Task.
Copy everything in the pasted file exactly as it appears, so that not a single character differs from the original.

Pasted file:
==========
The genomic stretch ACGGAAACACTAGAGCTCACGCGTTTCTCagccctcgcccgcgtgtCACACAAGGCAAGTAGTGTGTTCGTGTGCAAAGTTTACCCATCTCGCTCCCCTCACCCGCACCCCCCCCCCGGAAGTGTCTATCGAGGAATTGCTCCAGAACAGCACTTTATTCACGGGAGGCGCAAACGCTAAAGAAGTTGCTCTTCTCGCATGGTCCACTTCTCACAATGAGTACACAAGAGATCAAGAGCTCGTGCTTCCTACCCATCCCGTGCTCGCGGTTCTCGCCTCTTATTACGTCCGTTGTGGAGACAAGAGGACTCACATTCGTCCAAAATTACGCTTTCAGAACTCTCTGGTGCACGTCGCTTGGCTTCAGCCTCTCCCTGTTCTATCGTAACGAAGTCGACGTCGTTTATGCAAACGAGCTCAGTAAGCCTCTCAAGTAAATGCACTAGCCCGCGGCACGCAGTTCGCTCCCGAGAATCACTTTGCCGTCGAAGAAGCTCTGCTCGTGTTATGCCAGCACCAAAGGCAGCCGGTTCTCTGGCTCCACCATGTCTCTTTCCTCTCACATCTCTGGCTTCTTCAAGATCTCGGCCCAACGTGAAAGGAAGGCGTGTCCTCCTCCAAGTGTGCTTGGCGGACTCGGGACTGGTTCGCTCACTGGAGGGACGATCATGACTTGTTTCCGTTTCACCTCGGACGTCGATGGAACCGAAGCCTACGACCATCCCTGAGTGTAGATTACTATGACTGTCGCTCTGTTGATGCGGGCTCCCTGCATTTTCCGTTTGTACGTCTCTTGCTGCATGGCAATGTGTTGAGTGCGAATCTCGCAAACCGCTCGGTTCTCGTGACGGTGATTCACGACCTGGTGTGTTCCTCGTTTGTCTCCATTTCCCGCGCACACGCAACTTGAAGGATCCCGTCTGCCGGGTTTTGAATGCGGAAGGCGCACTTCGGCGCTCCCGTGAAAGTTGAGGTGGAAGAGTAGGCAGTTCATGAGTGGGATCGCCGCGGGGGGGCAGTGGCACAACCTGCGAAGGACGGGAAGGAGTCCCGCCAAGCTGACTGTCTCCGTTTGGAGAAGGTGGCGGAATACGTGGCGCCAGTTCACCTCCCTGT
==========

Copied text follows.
The genomic stretch ACGGAAACACTAGAGCTCACGCGTTTCTCagccctcgcccgcgtgtCACACAAGGCAAGTAGTGTGTTCGTGTGCAAAGTTTACCCATCTCGCTCCCCTCACCCGCACCCCCCCCCCGGAAGTGTCTATCGAGGAATTGCTCCAGAACAGCACTTTATTCACGGGAGGCGCAAACGCTAAAGAAGTTGCTCTTCTCGCATGGTCCACTTCTCACAATGAGTACACAAGAGATCAAGAGCTCGTGCTTCCTACCCATCCCGTGCTCGCGGTTCTCGCCTCTTATTACGTCCGTTGTGGAGACAAGAGGACTCACATTCGTCCAAAATTACGCTTTCAGAACTCTCTGGTGCACGTCGCTTGGCTTCAGCCTCTCCCTGTTCTATCGTAACGAAGTCGACGTCGTTTATGCAAACGAGCTCAGTAAGCCTCTCAAGTAAATGCACTAGCCCGCGGCACGCAGTTCGCTCCCGAGAATCACTTTGCCGTCGAAGAAGCTCTGCTCGTGTTATGCCAGCACCAAAGGCAGCCGGTTCTCTGGCTCCACCATGTCTCTTTCCTCTCACATCTCTGGCTTCTTCAAGATCTCGGCCCAACGTGAAAGGAAGGCGTGTCCTCCTCCAAGTGTGCTTGGCGGACTCGGGACTGGTTCGCTCACTGGAGGGACGATCATGACTTGTTTCCGTTTCACCTCGGACGTCGATGGAACCGAAGCCTACGACCATCCCTGAGTGTAGATTACTATGACTGTCGCTCTGTTGATGCGGGCTCCCTGCATTTTCCGTTTGTACGTCTCTTGCTGCATGGCAATGTGTTGAGTGCGAATCTCGCAAACCGCTCGGTTCTCGTGACGGTGATTCACGACCTGGTGTGTTCCTCGTTTGTCTCCATTTCCCGCGCACACGCAACTTGAAGGATCCCGTCTGCCGGGTTTTGAATGCGGAAGGCGCACTTCGGCGCTCCCGTGAAAGTTGAGGTGGAAGAGTAGGCAGTTCATGAGTGGGATCGCCGCGGGGGGGCAGTGGCACAACCTGCGAAGGACGGGAAGGAGTCCCGCCAAGCTGACTGTCTCCGTTTGGAGAAGGTGGCGGAATACGTGGCGCCAGTTCACCTCCCTGT